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What Might Have Been

December 14, 2016

If a triangle has a right angle, and if the two shorter sides are 3 and 4 units long, then the longest side must equal 5 units.  That’s because 32 + 42 = 52.  Although this is not the Pythagorean Theorem per se, it is perhaps the most common demonstration of its practicality.  However, this demonstration is not a proof.  It merely shows one case.  A proof shows how the same conditions will give the same result in each and every case, and that is exactly what Congressman James Garfield did in the 1870s.

He was not the first to offer a proof of the Pythagorean Theorem.  Scores of mathematicians over more than two millennia had preceded him.  Garfield, however, was the first to show how the   axioms which pertain to trapezoids can be used to prove the theorem.  Garfield did not discover this proof in order to affect legislation.  It was just something he did in his spare time.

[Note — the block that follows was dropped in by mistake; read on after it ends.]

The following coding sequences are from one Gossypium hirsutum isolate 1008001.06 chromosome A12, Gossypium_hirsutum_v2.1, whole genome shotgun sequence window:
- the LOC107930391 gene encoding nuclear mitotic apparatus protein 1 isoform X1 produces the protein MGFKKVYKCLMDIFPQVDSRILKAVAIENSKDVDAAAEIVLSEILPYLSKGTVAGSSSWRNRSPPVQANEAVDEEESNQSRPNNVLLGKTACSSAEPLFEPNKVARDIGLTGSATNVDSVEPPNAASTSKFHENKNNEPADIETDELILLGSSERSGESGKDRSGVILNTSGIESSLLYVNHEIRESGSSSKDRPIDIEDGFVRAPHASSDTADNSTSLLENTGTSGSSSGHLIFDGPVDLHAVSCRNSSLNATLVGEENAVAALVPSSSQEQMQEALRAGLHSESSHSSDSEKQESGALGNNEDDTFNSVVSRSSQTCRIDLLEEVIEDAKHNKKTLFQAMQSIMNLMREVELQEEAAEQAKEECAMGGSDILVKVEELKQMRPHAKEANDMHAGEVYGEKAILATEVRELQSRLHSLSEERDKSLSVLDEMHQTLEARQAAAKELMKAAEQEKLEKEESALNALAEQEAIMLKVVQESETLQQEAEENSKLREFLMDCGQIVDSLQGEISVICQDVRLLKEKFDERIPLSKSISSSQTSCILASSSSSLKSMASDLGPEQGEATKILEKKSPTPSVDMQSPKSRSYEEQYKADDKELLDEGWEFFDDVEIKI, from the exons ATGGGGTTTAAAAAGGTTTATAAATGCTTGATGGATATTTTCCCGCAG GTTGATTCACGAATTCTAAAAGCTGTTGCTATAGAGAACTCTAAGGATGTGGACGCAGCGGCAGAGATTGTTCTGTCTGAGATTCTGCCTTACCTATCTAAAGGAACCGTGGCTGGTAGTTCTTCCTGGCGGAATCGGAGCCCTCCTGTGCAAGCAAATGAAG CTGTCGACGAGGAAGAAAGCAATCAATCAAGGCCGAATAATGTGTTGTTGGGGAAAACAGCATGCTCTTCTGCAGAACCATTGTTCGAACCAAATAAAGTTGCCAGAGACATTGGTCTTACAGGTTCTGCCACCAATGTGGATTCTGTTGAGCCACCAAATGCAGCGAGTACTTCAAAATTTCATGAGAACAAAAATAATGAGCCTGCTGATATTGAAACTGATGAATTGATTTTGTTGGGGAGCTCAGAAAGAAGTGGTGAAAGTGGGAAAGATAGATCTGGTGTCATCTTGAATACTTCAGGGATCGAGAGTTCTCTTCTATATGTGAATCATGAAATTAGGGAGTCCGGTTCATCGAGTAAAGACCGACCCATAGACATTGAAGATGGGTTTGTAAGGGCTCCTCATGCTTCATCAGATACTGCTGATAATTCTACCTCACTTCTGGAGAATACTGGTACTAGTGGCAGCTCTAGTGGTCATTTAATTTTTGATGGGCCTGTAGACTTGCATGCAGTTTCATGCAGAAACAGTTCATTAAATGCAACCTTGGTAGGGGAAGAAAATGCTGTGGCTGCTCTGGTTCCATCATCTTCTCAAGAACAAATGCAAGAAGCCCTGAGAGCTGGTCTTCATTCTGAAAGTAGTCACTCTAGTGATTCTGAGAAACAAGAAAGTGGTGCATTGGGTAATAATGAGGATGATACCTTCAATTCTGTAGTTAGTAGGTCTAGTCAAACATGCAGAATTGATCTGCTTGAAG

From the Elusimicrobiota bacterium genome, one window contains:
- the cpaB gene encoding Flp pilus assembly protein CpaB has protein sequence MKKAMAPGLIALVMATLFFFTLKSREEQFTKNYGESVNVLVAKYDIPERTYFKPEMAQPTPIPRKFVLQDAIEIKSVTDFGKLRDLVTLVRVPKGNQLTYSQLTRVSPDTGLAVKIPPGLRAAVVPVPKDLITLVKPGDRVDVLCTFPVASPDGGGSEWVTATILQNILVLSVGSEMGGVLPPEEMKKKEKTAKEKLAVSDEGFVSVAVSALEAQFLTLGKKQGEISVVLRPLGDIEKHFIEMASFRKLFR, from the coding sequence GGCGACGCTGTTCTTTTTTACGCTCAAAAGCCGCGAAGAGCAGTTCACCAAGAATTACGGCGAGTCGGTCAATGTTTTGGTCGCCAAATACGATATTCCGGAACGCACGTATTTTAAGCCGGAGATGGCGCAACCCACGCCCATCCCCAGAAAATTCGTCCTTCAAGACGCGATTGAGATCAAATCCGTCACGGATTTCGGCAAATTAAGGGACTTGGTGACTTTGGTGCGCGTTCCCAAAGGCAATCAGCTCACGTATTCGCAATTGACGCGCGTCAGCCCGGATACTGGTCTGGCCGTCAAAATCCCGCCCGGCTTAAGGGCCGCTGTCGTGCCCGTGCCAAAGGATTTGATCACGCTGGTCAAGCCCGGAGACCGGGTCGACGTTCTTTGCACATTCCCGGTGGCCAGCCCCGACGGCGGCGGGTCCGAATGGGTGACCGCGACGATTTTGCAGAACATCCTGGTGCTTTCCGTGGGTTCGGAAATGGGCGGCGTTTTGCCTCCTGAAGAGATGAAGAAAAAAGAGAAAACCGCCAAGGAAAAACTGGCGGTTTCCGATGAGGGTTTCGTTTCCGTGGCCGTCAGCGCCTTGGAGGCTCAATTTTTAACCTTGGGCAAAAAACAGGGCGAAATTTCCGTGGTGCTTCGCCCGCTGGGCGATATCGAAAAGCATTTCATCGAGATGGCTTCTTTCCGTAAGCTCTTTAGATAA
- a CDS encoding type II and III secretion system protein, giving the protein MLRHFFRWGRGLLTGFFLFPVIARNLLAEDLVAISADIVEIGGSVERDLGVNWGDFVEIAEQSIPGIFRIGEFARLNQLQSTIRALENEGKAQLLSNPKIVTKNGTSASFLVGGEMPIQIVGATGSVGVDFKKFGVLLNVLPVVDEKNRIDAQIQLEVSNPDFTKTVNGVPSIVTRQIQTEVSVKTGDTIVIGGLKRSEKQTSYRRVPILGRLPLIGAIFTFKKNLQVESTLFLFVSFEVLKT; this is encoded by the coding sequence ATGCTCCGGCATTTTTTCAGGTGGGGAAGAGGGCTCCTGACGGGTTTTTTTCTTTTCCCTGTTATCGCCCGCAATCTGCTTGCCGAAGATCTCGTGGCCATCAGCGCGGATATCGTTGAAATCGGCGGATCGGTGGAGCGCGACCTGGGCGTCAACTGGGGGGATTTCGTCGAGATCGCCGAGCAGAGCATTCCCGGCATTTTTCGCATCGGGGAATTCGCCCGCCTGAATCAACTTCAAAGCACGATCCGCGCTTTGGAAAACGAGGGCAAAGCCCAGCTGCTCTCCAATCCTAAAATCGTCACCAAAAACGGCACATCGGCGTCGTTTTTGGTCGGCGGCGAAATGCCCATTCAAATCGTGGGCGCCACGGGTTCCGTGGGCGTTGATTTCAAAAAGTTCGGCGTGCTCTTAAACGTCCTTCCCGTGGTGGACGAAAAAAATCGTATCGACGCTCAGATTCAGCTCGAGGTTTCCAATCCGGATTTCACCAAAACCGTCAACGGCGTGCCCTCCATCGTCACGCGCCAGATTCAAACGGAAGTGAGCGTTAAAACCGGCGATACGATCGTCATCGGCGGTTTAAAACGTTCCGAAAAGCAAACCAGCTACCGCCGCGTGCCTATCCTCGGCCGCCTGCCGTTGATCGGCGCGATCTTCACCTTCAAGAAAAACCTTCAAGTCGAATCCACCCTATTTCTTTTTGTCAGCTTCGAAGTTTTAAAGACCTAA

In the 21st century, when Federal spending has been out of control for decades, it may seem odd that there was once a Congressman who could actually do math, but there is a better reason to notice Garfield’s accomplishment.  We have all heard of Jefferson’s brilliance.  Those who know history are informed regarding the intellect of John Quincy Adams.  There are many who still remember the Kennedy wit and the cagey intelligence of Ronald Reagan.  But no one will ever know what might have been accomplished if the hard working and intelligent James Garfield had lived to serve out the remaining three and a half years of his presidential term.

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